On some guns, depending on how far off the arbor was when it was originally fit; the head of the button is going to get fairly thin and might bend if you press to hard with the Dremel. To help prevent this, if the head is starting to get very thin, put a steel washer under the button head to help support it. Photo 80.
Keep grinding and checking the fit until when you rotate the barrel down it mates flush with the frame. Photo 81.
Next, put in the cylinder and mount the barrel to do a preliminary check for cylinder gap, on the cap and ball guns, or cylinder gap and end shake, for the 72‟s and conversions (which have cylinder bushings). Part 1, Photo 4. On the 72 in Photo 82, the end shake and cylinder gap appeared about perfect.
You can also see the shank of the locator button sticking into the wedge slot in Photo 82. This now has to be shortened so we can move on to the final fitting. Put a cut off wheel in your Dremel and cut off part of the shank. Photo 83.
Try it in the arbor and then grind a little material off at a time, Photo 84,
until when the button is seated in the arbor it no longer protrudes into the wedge slot. Photo 85.
Now comes the moment of truth. Put in the wedge and, hopefully, everything will be properly aligned. In Photo 86 the wedge goes in just a little past the bottom of the wedge slot and our retaining screw will fit in with no problem.
This 72‟s arbor, barrel, and cylinder all wound up fitting perfect so this particular gun is finished.
Guns have tolerances, however, and sometimes the wedge might not go into the wedge slot far enough, or the cylinder gap is too big, or there is too much end shake, etc. Sometimes the button head may have to be thinned to allow the barrel sit just slightly behind the frame. This will allow the wedge to tilt the barrel back just a little to adjust the cylinder gap and end shake. On the conversions and 72s, if the cylinder binds or drags and there is a gap between the cylinder bushing and the barrel, then some material may have to be removed from the back of the forcing cone area of the barrel. In other words, in Photo 82 if the barrel is contacting the cylinder at “A” and there is a gap at “B” it might be necessary to remove a little material from the back of the barrel at “A.” The object of the button adjustment is to ensure the cylinder gap is established and maintained by the cylinder bushing contacting the barrel around the arbor hole so that once the wedge is inserted, the cylinder gap can no longer change. We don‟t want the cylinder face dragging on the back of the barrel.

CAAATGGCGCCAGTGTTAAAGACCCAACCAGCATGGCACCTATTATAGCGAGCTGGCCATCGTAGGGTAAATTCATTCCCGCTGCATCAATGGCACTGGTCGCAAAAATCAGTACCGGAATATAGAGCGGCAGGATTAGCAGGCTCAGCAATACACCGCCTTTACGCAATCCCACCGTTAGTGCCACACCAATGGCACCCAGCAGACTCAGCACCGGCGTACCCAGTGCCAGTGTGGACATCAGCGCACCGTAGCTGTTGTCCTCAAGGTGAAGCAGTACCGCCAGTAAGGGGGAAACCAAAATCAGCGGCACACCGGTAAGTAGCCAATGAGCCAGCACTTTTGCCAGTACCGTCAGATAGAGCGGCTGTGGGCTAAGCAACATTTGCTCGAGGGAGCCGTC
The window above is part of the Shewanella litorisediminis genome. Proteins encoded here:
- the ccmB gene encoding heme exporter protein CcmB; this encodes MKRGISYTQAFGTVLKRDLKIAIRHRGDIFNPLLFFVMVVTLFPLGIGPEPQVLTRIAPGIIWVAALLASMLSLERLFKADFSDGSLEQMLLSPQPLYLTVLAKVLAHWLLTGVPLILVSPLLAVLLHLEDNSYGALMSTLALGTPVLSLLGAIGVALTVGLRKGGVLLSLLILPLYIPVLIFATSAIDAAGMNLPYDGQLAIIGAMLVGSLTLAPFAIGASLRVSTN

The cap and ball guns are different because they have no cylinder bushing. With the hammer at half cock pull the cylinder to the rear. You should have a gap between the barrel and the cylinder. Photo 87.
When the gun is brought to full cock, the hand will push the cylinder forward until it contacts the back of the barrel. Photo 88.
If the gap is to large, over .010” or so, thin the button until when the wedge is inserted the gap is reduced. If there is no gap or it is very small (below .004) then some material may have to be removed from the back of the barrel. The object of the button adjustment on the cap and ball guns is to have a gap at halfcock that will not change when the wedge is inserted. With a properly set gap, as fouling builds on the cylinder face, the cylinder will be pushed slightly to the rear by the fouling buildup but still have enough gap to turn freely.
Remember on all of these adjustments DON‟T remove any material from the gun parts until you have exhausted all attempts to adjust the barrel, arbor, cylinder fit by making adjustments to the button. What is nice about the button adjustment is that if you make a mistake, you are only out a dollar and can simply make another one. Once everything is set and gapped properly you can
put the button back in the drill and lightly polish the dull surface left by the Dremel. Photo 89.
This is entirely optional and is only cosmetic. But, since you will want to show all your friends your work you do want it to look nice, right? After final fitting and polishing put some loctite on the button shank and seat it in the arbor hole. You don‟t want it falling out and don‟t want to mix it up with one from another gun, as each button will be custom fit to each gun to make up for individual arbor variances.
One side benefit from the 2nd Gen Colt‟s perforated arbor hole shown in Photos 51 and 52 is that the results of our work can be seen. In Photos 90 and 91 the brass button can be clearly seen bumped up against the end of the arbor hole.
Now that this gap has been filled, your wedge can do its job and properly seat the barrel to the frame. Your cylinder gap won‟t vary and you will have years of trouble free shooting. If
anything ever changes (you change barrels or cylinders, etc), heat the arbor, pull out the button, and simply start over.